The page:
In summary, we have presented a novel source that can provide four independent EPR photon pairs for multiphoton experiments using only 300 mW pump power for each SPDC source. The experimental setup of this source is rather simple, stable and easy to manipulate. Using four EPR photon pairs and three fusion operations, we successfully generated an eightphoton GHZ state with verified genuine eightphoton entanglement. With this GHZ state, we demonstrated an eightparty quantum communication complexity scenario in an experiment, with the result exceeding the classical limit of the eightparty communication complexity scenario. A number of further applications can be imagined with our eightphoton entanglement source; for instance, the demonstration of various protocols in multiparty quantum networking^{12,30}, losstolerant oneway quantum computing using cluster states^{31}, highresolution quantum optical metrology with multiphoton states^{32}, and tests of Bell's theorem without inequalities and alignments^{33}. In recent years, the planar integrated optics approach of optical quantum circuits has shown tremendous potential for future optical quantum information processing, such as Shor's algorithm being demonstrated on a chip with four single photons^{34}. The integrated optics approach has the advantages of perfect spatial overlap and a compact and stable setup compared with traditional tableoptics systems. Therefore, the possible combination of our highbrightness, highcollectionefficiency SPDC source and planar integrated optics might bring further advancement to optical quantum information technology in the future.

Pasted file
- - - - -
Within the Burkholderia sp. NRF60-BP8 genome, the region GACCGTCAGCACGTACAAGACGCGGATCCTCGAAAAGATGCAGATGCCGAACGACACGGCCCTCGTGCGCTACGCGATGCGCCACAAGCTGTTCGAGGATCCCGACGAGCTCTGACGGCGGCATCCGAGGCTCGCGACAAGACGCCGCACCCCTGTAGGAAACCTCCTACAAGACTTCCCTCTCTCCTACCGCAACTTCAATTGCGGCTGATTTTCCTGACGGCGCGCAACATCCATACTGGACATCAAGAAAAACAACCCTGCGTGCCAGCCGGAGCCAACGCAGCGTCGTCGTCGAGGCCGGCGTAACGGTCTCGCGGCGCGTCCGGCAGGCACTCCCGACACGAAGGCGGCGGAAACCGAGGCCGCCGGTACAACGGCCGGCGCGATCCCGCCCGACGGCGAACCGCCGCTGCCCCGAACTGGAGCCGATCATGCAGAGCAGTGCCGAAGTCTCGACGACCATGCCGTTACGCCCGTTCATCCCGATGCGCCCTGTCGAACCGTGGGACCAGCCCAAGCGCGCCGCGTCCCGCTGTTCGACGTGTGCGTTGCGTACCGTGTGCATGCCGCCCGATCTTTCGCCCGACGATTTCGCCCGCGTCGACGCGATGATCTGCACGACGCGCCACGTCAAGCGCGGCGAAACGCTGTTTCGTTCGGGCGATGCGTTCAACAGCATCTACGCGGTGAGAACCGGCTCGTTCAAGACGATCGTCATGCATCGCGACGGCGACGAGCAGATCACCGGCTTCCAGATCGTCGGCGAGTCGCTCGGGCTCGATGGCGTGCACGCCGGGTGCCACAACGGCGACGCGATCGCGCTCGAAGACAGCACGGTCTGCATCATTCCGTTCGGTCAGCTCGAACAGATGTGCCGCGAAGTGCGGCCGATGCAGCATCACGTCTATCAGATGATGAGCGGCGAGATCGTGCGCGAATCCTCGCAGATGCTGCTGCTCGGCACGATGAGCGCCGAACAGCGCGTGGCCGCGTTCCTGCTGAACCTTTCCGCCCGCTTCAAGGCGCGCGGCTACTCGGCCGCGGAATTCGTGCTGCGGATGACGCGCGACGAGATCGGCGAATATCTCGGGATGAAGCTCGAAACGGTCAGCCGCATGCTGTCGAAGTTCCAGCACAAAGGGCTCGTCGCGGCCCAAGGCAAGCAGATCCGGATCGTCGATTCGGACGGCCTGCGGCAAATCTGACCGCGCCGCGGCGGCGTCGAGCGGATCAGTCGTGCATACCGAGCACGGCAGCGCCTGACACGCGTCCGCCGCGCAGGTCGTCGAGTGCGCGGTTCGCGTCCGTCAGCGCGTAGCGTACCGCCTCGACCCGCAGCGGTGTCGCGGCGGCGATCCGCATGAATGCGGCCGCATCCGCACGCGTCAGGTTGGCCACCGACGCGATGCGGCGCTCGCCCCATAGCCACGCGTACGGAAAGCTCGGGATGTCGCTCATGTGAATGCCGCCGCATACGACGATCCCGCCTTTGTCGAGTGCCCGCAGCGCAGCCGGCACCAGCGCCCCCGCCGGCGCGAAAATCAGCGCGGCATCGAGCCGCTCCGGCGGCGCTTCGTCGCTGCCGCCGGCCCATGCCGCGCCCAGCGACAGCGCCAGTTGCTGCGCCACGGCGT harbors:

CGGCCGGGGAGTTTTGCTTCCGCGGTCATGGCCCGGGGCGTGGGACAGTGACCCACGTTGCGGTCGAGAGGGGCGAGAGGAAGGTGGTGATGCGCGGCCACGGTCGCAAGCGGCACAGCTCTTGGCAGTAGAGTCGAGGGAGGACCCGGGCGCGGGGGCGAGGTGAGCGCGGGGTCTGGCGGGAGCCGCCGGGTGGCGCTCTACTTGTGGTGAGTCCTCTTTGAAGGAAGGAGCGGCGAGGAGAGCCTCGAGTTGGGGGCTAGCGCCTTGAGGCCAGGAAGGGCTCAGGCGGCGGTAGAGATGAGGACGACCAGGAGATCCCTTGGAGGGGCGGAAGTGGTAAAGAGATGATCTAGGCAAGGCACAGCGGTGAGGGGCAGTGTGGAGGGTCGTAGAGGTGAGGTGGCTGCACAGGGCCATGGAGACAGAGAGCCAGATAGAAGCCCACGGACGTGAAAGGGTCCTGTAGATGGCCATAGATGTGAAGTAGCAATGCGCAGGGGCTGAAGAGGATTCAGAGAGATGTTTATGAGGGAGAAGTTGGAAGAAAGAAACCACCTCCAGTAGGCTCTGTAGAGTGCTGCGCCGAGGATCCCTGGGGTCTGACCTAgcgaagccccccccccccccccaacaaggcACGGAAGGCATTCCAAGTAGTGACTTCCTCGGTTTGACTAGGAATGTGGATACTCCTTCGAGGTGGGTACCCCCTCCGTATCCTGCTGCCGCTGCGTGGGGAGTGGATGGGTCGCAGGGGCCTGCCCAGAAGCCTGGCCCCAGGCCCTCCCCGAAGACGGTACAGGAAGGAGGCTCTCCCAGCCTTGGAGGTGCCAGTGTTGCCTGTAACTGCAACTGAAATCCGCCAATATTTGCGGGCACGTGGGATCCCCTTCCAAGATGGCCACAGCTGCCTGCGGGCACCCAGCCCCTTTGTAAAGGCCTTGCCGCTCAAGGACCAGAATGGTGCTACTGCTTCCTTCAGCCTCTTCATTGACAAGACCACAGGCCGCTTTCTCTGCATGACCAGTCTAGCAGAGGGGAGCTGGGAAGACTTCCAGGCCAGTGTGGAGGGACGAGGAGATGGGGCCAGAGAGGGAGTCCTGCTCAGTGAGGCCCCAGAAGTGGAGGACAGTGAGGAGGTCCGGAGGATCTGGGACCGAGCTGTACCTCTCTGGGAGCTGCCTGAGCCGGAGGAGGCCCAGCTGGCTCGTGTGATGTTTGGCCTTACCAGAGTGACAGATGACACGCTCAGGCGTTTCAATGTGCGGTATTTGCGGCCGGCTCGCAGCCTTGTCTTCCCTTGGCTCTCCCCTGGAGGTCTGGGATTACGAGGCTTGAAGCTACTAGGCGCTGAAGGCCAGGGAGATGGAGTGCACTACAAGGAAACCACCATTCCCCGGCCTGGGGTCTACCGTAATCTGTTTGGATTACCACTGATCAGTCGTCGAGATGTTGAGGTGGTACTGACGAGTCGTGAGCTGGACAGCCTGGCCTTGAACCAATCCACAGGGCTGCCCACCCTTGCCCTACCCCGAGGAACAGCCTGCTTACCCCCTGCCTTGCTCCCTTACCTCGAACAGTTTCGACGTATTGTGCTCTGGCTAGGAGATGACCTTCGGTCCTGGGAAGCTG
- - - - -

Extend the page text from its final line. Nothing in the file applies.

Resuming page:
Methods
Frequency doubler for high photoncollection efficiency
The collection efficiency of the photon pairs from the SPDC source was an important factor in reducing the data collection time in our eightphoton experiment. On the basis of our previous beamlike EPR source^{27}, we created a new type of frequency doubler that remarkably improved the photonpair collection efficiency. The experimental setup of our frequency doubler is shown in the inset of Figure 1. In our frequency doubler, we used a BiB_{3}O_{6} (BIBO) crystal instead of a LiB_{3}O_{5} (LBO) or BBO crystal, and the BIBO crystal was cut at θ=149.5° and φ=90° to perform a type I secondharmonic generation (SHG) process. We found that the spectral bandwidth of the output ultraviolet beam from our frequency doubler was narrower than other frequency doublers that use LBO or BBO crystals. In our case, the spectral bandwidth of the 390 nm laser beam was 0.9 nm (full width of halfmaximum (FWHM)). Such a narrow bandwidth of pump significantly improves the downconverted photonpair collection efficiency. We also found that to achieve the best collection efficiency of photon pairs, the value of the BIBO's phasematching angle θ should be slightly different from the value of the highest SHG output power. Another improvement of the collection efficiency was achieved by ensuring that the focusing in the frequency doubler was not too strong. We chose a focal length of 125 mm for the focusing lens before the BIBO crystal to obtain the best collection efficiency while maintaining enough SHG output power.